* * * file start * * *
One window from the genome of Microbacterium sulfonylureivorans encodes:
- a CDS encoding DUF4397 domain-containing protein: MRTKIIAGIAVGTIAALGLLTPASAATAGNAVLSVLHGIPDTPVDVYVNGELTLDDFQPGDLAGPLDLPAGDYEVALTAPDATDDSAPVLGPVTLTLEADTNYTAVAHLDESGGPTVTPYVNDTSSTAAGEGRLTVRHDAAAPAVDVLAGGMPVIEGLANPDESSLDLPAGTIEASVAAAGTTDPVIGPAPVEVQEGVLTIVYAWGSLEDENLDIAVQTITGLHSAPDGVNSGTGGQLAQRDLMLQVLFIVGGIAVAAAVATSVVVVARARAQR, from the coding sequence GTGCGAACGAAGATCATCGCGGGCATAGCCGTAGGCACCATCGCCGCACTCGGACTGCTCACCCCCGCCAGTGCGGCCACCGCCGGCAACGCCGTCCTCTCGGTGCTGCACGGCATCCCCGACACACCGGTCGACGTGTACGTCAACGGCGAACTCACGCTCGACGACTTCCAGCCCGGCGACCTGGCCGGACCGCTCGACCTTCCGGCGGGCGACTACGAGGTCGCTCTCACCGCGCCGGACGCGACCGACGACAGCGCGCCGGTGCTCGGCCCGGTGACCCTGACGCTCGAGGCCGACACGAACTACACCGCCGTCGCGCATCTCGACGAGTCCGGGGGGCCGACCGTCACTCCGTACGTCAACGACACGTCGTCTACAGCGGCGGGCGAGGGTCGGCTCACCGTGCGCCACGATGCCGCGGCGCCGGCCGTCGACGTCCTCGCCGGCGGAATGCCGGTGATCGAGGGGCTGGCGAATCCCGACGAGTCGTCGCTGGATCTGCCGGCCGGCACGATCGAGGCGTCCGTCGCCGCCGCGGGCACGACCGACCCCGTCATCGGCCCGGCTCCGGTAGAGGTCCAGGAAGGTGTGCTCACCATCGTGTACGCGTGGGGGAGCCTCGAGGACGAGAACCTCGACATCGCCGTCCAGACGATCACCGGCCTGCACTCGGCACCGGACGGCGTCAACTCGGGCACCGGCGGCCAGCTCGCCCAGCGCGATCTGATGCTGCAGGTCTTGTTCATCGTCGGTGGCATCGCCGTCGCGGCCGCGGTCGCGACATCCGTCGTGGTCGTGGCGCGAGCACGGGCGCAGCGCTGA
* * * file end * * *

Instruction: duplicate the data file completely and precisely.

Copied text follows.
One window from the genome of Microbacterium sulfonylureivorans encodes:
- a CDS encoding DUF4397 domain-containing protein: MRTKIIAGIAVGTIAALGLLTPASAATAGNAVLSVLHGIPDTPVDVYVNGELTLDDFQPGDLAGPLDLPAGDYEVALTAPDATDDSAPVLGPVTLTLEADTNYTAVAHLDESGGPTVTPYVNDTSSTAAGEGRLTVRHDAAAPAVDVLAGGMPVIEGLANPDESSLDLPAGTIEASVAAAGTTDPVIGPAPVEVQEGVLTIVYAWGSLEDENLDIAVQTITGLHSAPDGVNSGTGGQLAQRDLMLQVLFIVGGIAVAAAVATSVVVVARARAQR, from the coding sequence GTGCGAACGAAGATCATCGCGGGCATAGCCGTAGGCACCATCGCCGCACTCGGACTGCTCACCCCCGCCAGTGCGGCCACCGCCGGCAACGCCGTCCTCTCGGTGCTGCACGGCATCCCCGACACACCGGTCGACGTGTACGTCAACGGCGAACTCACGCTCGACGACTTCCAGCCCGGCGACCTGGCCGGACCGCTCGACCTTCCGGCGGGCGACTACGAGGTCGCTCTCACCGCGCCGGACGCGACCGACGACAGCGCGCCGGTGCTCGGCCCGGTGACCCTGACGCTCGAGGCCGACACGAACTACACCGCCGTCGCGCATCTCGACGAGTCCGGGGGGCCGACCGTCACTCCGTACGTCAACGACACGTCGTCTACAGCGGCGGGCGAGGGTCGGCTCACCGTGCGCCACGATGCCGCGGCGCCGGCCGTCGACGTCCTCGCCGGCGGAATGCCGGTGATCGAGGGGCTGGCGAATCCCGACGAGTCGTCGCTGGATCTGCCGGCCGGCACGATCGAGGCGTCCGTCGCCGCCGCGGGCACGACCGACCCCGTCATCGGCCCGGCTCCGGTAGAGGTCCAGGAAGGTGTGCTCACCATCGTGTACGCGTGGGGGAGCCTCGAGGACGAGAACCTCGACATCGCCGTCCAGACGATCACCGGCCTGCACTCGGCACCGGACGGCGTCAACTCGGGCACCGGCGGCCAGCTCGCCCAGCGCGATCTGATGCTGCAGGTCTTGTTCATCGTCGGTGGCATCGCCGTCGCGGCCGCGGTCGCGACATCCGTCGTGGTCGTGGCGCGAGCACGGGCGCAGCGCTGA